What are your financial planning options

Options are one the most versatile trading instruments ever invented.  Since options cost less than stocks, they provide a high leverage approach to trading that can significantly limit the risk of a trade.  Simply, option buyers have rights and option sellers have obligations to the buyers.  Option buyers have the right to buy or sell the underlying stock at a specified price until the third Friday Financial Planning - Rockville, MDof their expiration month.

There are types of options: calls and puts.  Call options give you the right to buy the underlying asset, whereas put options give you the right to sell the underlying asset.  Before stepping away from  your financial manager, it is important that you get to know the inner workings of both.  Every investment strategy you will have or be given by investment advisers will require your working knowledge of both types of options.

There are no margin requirements if you want to purchase and option because your risk is limited to the price of the option.  In contrast, option sellers receive a credit in their account for selling an option and get to keep this amount if the option expires worthless.  However, option sellers also have an obligation to buy or sell the underlying instrument if their option is exercised by an assigned option holder; therefor selling an option requires a healthy margin.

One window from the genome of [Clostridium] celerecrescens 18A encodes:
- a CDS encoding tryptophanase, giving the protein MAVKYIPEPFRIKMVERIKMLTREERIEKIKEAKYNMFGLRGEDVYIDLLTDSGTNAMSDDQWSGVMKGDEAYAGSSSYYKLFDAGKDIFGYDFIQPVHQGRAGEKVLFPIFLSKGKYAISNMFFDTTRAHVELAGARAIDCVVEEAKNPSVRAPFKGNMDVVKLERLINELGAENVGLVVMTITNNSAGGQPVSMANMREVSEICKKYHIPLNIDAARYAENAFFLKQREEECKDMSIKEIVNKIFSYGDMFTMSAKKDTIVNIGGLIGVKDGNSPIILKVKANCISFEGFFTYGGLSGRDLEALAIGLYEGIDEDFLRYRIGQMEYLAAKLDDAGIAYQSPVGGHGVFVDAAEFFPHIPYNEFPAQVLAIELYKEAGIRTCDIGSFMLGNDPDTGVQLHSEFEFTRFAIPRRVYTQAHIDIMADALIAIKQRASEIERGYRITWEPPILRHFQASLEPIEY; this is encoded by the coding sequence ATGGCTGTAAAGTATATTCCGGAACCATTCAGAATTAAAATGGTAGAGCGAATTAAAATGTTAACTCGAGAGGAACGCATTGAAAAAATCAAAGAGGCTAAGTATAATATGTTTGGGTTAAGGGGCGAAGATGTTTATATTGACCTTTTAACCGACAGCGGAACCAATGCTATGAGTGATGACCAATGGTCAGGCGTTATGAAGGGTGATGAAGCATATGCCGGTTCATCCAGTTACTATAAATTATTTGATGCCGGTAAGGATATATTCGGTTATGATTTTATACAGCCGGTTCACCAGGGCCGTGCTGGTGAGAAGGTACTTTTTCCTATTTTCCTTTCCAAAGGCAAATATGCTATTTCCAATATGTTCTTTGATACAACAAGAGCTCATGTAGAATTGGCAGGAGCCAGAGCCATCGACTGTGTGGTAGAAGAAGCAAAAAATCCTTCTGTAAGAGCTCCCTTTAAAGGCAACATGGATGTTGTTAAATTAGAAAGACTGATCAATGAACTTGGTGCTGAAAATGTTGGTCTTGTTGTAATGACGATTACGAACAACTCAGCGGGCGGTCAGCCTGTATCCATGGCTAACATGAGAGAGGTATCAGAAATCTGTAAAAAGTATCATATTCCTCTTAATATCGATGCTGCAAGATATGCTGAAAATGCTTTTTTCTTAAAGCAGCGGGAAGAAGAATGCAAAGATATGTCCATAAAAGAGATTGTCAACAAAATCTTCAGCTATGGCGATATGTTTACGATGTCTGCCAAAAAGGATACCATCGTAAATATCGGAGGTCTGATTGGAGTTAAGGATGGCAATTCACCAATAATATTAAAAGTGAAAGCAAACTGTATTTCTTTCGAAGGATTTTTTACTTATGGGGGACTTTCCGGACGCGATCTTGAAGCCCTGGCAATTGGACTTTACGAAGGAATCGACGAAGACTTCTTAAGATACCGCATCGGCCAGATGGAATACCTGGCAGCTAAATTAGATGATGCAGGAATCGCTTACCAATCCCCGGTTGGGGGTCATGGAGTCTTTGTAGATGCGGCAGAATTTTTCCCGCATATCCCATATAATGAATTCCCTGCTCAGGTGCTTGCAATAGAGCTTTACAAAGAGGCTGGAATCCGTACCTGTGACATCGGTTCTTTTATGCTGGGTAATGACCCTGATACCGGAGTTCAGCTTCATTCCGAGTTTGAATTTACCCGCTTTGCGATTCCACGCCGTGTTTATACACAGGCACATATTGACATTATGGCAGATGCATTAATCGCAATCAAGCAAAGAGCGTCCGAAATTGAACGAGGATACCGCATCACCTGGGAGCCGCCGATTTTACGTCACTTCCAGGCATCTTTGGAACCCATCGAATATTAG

The price of the option is called the premium.  An option premium is priced on a per share basis and each option on a stock corresponds to 100 shares.  Therefor, if an option premium is priced at 2, that corresponds to 200 shares in the company’s stock.  Yes, this all does sound a bit confusing at first, but if you sit down with a financial adviser and educate yourself with reference material on the subject, you will be better able to make financial decisions on your own.

Student loan HORROR stories

Student LoansWith the cost of college continuing to rise and the economy still stagnating, the student debt burden has swollen to a record $1 trillion.

Mark Kantrowitz, publisher of and, believes that one of the main culprits behind the student debt crisis is the private student loan sector.

“Students are following their dreams and don’t pay attention to their debt,” Kantrowitz says. “They sign whatever piece of paper is put in front of them, figuring they’ll pay it back when they graduate.”

Unlike federal loans, private loans usually come with variable interest rates that seem low at first glance but can skyrocket by 5 points over the loan’s lifetime. They also offer far fewer options for cash-strapped graduates struggling with payments, such as deferment, lengthy forbearance periods and income-based relief.